Our friend explained:   "Before you could pump your own gas, attendants at gas stations did it for you.   Then along came the idea of self-service.   Its big selling point was that if the law changed to let you pump it yourself, then self-service gas would be cheaper than gas pumped by an attendant."

"So they changed the law to allow self-service.   Immediately the gas companies hiked the price of full-service, with the new self-service priced where full service had been before the change.   Now you paid the same, but had to do the work yourself.   So the prediction came true:   self-service gas did cost less than full service."

We hope Messrs. Massa and Maffei are aware that it's going to be no victory if their legislation forbids a cap   --  but lets Time Warner hike up, for everyone, the price of the same service we're getting now.


Sunday, April 12, 2009

Steve Minarik, R.I.P.

"When a true genius appears in the world, you may know him by this sign, that the dunces are all in confederacy against him."

Jonathan Swift

Salve atque vale.


BREAKING -- Steve Minarik, Former Monroe GOP Chairman, Has Died

We have just learned of the death of former Monroe County Republican Chairman Stephen Minarik.   He died at home this morning of a heart attack.

Let us sit upon the ground, and tell sad stories of the death of kings.


Friday, April 10, 2009

Deputy County Exec. James Smith Resigns

Breaking . . .

Deputy County Executive James Smith has resigned, Mustard Street has learned.   His replacement will be County Attorney Daniel Delaus.

No other information at this time.   We'll keep you posted.


Deep in the Heart of Texas ...

... as the song goes, is where Monroe County Democrats went to find a candidate for County Court Judge, for the Governor to appoint to the vacancy created by Judge Elma Bellini's election to Supreme Court.

It was David Gantt's call this time.

His choice, Brian M. McCarthy, actually came back from Texas, where he had been retired for the last six months with his wife, former County Clerk Patricia Lamb McCarthy, in order to run for the post, beginning with the appointment.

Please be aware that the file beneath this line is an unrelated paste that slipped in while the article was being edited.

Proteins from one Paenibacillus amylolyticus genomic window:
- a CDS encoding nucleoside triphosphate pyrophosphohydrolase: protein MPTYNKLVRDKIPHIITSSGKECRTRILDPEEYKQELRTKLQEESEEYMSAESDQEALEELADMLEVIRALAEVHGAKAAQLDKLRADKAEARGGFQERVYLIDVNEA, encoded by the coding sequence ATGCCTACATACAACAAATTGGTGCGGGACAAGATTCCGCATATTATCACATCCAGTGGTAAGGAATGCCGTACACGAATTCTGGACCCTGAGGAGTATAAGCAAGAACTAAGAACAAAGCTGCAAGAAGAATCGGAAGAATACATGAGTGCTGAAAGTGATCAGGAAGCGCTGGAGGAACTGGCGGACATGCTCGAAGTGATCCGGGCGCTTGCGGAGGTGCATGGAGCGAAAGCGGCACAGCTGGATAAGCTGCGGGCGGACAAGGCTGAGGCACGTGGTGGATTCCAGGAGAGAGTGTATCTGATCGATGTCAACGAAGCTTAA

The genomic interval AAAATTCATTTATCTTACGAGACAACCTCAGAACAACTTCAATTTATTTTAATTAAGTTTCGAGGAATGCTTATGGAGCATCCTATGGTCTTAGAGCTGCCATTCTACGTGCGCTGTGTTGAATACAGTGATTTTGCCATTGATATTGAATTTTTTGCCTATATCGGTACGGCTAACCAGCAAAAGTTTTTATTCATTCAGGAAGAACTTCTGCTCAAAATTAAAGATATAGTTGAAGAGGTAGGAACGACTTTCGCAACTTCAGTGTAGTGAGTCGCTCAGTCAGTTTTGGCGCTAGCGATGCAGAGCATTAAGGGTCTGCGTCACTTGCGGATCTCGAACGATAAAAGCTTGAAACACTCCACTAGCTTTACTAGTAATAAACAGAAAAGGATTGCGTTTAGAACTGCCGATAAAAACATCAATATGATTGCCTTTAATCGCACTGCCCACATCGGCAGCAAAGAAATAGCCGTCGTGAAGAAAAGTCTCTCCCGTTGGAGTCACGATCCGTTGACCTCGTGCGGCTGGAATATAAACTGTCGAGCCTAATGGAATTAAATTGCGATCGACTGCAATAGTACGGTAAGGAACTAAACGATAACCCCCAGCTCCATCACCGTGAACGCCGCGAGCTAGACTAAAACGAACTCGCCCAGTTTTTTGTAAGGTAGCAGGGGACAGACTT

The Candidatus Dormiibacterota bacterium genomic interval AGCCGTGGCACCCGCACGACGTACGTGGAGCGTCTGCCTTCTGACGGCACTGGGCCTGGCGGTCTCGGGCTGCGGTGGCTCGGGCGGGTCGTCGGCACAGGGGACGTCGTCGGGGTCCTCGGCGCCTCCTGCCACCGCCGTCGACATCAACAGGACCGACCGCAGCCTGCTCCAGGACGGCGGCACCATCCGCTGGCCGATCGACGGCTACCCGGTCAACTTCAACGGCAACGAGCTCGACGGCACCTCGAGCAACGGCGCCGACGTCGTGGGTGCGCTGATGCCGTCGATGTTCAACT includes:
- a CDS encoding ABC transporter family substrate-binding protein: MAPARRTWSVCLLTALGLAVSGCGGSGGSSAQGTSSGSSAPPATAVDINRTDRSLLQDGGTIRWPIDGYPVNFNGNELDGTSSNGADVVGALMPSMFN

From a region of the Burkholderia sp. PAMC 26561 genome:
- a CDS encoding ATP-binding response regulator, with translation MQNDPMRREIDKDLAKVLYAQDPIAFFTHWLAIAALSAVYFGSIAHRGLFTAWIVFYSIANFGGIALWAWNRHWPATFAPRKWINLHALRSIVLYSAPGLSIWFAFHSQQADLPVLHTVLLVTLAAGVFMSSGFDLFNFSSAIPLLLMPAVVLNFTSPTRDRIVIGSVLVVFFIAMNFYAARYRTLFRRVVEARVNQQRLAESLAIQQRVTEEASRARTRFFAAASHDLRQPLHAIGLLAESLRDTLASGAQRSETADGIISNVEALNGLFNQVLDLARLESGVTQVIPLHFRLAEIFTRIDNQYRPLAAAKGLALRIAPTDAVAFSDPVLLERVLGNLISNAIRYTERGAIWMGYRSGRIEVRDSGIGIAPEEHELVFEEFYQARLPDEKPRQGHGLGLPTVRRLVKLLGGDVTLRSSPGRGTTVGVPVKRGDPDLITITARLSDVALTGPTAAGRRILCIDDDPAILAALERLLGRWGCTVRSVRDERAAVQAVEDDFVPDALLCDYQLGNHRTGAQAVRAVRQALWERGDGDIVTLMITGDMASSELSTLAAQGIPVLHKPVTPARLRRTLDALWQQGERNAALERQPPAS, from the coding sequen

The siren song of office exerts a mighty pull.


Thursday, April 9, 2009

An Open Question to Time-Warner

OK, Time-Warner.

So if, as you say, you're charging extra for higher bandwidth usage so that moderate 'net users won't be subsidizing the heavy downloaders any more --

-- that means you're going to reduce the base cost of Roadrunner to that 95% of your subscribers whom you describe as "subsidizers" of the big users.



Wednesday, April 8, 2009

Let's Be More Like the Europeans


Like these Europeans.

The next time our State Legislature rubber-stamps a Sheldon Silver budget that raises spending 8% in the most overspending state in the country, and gouges its citizen-serfs even more than they are already, the Capitol building should be surrounded with taxpayers protesting like these people.

Until legislators know that taxpayers this angry are waiting for them outside, we will never have reform in this state.

The feudal system is alive and well in the worst state in the country. Until we resist, we're serfs of the welfare state. And until we do this, we deserve to be.


Resist the Road Tax

Like most people of middle-class origins, we were raised to respect the police.   We do, when they act to thwart real crime and apprehend criminals.

But not when they shake-down citizens for money, like third-world police-thugs.

Lately the police, especially the State Police, have been doing a lot of it.

Since the beginning of the year, it's been impossible to miss the sudden, quantum increase in police hiding in speed traps everywhere you go in western New York.   Whether you drive around town, on the interstates or on the Thruway, it's been painfully conspicuous.

One very recently retired State Trooper tells us that in response to its "revenue shortfall"   (translation:  its refusal to control spending)  Albany recently ordered that monthly speeding ticket quotas for the Troopers be hiked significantly.   Remember that when the ticket is for speeding, it's the State that gets the fine.   And then gets to impose a "surcharge" on the fine (of course -- this is New York!)

We've commented before that New York's unrealistically low speed limits have little to do with public safety and everything to do with the State extracting yet more money from its residents.   When government sets speed limits too low, then everyone is "speeding" -- and the State has what's really a randomly-imposable Road Tax.

If you doubt this analysis, consider the evidence of your own eyes, as cops hiding in speed traps increase proportionately with Albany's desperation for more cash.

The State's degradation of its police in this way should be offensive to any of us. Troopers join the force to protect and to help the public.   Albany has made them into tax-collectors with guns.

As such, police have become nothing more than instrumentalities of a predatory and malignant State.   Enemies of the People, in the moral cellar with wife-beaters, public employee unions and members of the state legislature.

It's against the police, as tax-collectors, that ordinary citizens need to push back.  And New York's arbitrary Road Tax is one tax where the individual citizen can push back.

Coming Next: How to Fight Back